Inspired, I kept digging. I found out that my grandfather, a butcher, was in the first group of Latinos in the CIO union. That union that had been white-only until a campaign where African American, Mexican American and European Jewish workers joined together to make history. My grandmother and aunt co-founded the Hispanic Women’s Council, a project that was ahead of its time, promoting women’s civic participation, pan-Latino unity, and women’s leadership in a society that watched shows like “Father Knows Best.”
Having arrived only a few years ago from Buenos Aires, I was getting a profound education about my Mexican family’s experience in the US. The more I learned, the more connected I felt, both to my family, and to the movement for racial justice in the US.
And the connections got even deeper. I remembered a story my great grandmother had told me, about when she hid Zapata’s soldiers in her house in Mexico. The National Army stormed through her door, hunting for the rebels who demanded “Tierra y Libertad” – agrarian reform that would grant the peasants that worked the land the right to own it – “La Tierra Para Quien La Trabaja.” Grandma Lola grabbed the corner of the table to stop her hands from trembling, said a prayer (“Que Dios me perdone!”) and lied right to their faces, saying she hadn’t seen the rebels. In her view, it was a story of moral risk, something she still prayed to be forgiven for. In my mind, it was a story of epic courage, a badge of honor I would hold in my heart!
I guess that’s how it works. Each generation leaves a legacy for the next one to interpret and make their own: a beautiful and imperfect world, a beautiful and imperfect struggle to make that world better. As the great philosopher Franz Fanon said, “Each generation must discover its mission, fulfill it or betray it.” Or, as they say in Buenos Aires, “ubícate!”
That’s the daunting process you face as a graduate, discerning your path as an individual within the collective whole of our community, and of our world.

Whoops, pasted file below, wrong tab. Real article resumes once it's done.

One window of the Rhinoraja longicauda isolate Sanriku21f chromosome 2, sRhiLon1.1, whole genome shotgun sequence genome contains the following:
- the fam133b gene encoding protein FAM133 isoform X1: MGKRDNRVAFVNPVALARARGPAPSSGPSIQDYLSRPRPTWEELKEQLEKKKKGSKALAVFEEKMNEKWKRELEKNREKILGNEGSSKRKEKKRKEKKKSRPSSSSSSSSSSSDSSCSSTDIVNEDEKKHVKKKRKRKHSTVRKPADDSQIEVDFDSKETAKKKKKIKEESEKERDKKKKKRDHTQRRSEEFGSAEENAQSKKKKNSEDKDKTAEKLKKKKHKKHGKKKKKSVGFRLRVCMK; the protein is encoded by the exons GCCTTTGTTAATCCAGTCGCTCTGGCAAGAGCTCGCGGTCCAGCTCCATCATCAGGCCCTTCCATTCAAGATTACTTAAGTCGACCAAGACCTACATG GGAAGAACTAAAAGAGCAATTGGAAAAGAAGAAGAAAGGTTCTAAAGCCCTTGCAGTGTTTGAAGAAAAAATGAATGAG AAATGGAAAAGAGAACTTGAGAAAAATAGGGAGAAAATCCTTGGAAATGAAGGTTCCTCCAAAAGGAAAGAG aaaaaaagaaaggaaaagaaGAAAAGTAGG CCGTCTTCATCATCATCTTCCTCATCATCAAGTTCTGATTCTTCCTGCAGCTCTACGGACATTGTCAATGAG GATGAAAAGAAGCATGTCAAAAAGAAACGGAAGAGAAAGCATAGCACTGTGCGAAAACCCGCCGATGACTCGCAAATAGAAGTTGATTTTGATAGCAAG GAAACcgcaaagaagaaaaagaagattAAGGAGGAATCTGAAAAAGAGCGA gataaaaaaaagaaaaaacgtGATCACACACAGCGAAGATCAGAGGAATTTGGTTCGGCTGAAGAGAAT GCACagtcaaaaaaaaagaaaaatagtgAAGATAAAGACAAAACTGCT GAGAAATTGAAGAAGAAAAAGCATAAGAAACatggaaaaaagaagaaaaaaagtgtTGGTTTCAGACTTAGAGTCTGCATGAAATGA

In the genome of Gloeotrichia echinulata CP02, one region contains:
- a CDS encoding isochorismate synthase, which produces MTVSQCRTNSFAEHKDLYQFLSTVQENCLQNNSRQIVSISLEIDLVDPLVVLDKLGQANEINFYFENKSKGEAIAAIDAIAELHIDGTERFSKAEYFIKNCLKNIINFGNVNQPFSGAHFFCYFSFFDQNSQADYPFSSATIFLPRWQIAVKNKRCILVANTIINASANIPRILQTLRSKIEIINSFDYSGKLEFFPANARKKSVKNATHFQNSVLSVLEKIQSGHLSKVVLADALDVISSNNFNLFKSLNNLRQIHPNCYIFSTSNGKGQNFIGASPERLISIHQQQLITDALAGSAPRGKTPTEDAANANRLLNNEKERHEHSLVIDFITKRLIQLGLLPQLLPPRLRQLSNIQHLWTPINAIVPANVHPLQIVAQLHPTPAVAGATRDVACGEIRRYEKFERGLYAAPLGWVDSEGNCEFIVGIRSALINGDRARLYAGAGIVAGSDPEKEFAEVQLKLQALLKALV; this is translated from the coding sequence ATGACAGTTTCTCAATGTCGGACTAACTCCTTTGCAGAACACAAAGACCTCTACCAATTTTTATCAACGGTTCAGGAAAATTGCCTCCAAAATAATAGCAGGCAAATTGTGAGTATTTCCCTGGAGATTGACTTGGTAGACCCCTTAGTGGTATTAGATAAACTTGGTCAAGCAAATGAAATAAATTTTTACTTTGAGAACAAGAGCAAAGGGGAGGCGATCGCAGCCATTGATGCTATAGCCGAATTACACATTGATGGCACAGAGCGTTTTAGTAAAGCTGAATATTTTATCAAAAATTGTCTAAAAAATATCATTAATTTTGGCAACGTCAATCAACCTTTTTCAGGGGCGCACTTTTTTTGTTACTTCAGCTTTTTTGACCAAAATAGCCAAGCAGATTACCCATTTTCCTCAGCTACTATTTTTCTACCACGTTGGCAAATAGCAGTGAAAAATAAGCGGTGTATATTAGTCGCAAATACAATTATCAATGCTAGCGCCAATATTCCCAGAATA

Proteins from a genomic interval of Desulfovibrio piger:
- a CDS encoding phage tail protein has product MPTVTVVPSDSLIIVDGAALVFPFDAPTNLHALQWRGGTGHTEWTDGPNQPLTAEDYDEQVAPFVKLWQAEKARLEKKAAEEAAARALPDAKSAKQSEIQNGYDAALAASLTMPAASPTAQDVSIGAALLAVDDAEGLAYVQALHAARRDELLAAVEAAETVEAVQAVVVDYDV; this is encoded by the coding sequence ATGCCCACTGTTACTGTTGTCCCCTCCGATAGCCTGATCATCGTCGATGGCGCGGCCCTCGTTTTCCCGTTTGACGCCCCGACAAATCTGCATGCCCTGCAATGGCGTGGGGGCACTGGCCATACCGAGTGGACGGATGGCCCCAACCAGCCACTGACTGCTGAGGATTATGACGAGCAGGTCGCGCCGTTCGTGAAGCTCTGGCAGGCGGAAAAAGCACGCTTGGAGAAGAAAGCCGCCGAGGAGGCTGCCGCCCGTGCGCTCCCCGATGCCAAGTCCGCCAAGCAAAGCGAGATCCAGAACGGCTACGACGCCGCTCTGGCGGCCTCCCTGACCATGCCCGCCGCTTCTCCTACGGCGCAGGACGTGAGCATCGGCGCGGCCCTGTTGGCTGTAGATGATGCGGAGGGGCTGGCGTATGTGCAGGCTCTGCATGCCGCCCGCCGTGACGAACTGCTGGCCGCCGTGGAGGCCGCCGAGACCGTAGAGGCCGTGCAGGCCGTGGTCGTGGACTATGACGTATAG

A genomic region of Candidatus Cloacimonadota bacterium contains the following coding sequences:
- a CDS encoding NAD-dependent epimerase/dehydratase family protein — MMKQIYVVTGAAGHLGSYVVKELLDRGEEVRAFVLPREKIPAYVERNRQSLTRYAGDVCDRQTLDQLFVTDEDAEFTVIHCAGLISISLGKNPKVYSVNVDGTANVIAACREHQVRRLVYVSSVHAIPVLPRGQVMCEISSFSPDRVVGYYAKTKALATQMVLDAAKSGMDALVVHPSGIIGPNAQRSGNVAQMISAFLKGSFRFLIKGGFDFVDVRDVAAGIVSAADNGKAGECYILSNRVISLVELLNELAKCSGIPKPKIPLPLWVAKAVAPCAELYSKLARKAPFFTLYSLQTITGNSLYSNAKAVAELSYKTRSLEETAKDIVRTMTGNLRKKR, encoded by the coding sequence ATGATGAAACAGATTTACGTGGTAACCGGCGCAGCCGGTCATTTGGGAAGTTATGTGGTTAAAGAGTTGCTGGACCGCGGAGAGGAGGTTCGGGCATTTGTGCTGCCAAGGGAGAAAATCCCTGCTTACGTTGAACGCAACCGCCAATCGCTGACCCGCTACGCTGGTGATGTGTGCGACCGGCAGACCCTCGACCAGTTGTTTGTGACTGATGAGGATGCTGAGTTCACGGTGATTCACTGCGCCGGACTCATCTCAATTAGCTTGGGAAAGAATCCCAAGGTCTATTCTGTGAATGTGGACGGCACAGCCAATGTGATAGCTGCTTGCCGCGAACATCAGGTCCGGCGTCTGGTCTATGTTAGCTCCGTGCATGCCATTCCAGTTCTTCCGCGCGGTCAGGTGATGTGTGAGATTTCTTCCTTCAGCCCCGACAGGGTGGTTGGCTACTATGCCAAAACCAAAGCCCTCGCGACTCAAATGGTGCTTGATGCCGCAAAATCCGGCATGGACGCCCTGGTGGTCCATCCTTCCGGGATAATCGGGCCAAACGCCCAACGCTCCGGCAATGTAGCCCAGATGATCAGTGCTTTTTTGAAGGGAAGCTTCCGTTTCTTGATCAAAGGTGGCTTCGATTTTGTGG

Did you know that Black and Latino families were the worst hit by the economic crisis, that so many of us lost our homes and our jobs that one in three Latino families now has zero or negative net worth? That the average wealth of a white family is18 times greater than that of a Latino family, and 20 times greater than that of a black family ? 74% of Latinos who drop out of school do so because they have to take care of their families. Our people are facing a crisis, and none of us can fix this by ourselves. Not even the most rich and powerful person can solve the systemic problems that keep our people poor. Because what we need isn’t charity, a one-way exchange, a performance that makes the privileged feel better. What we need is justice, a profound transformation, a collective process among equals, where injustice is an opportunity for solidarity, where we lay down the building blocks for a bottom-up revolution.
As Latinos, we share a culture that deeply values family and community, a traditional and revolutionary system of values that challenges us to take responsibility not only for ourselves and for the impact of our actions, but also to take responsibility for one another. This legacy connects us back to our ancestors, and forward to the future generations.
This legacy pushed me along my own path, as I began working as a caseworker, counseling Latino immigrants in San Francisco’s Mission District about how to keep their homes in the face of intense gentrification, fighting landlords at the Rent Board and Small Claims Court. Every day I saw how our people’s rights and dignity are trampled: from moldy walls that give children asthma to biased court processes where lawyers drown our elders in paperwork, to landlords threatening deportation when people stand up against illegal evictions. Every day I became more and more clear about the need to organize, to build collective power, to build a social movemen just like each generation before me had done. Mentored by movement elders like June Jordan and Bill Sorro, I slowly found my path.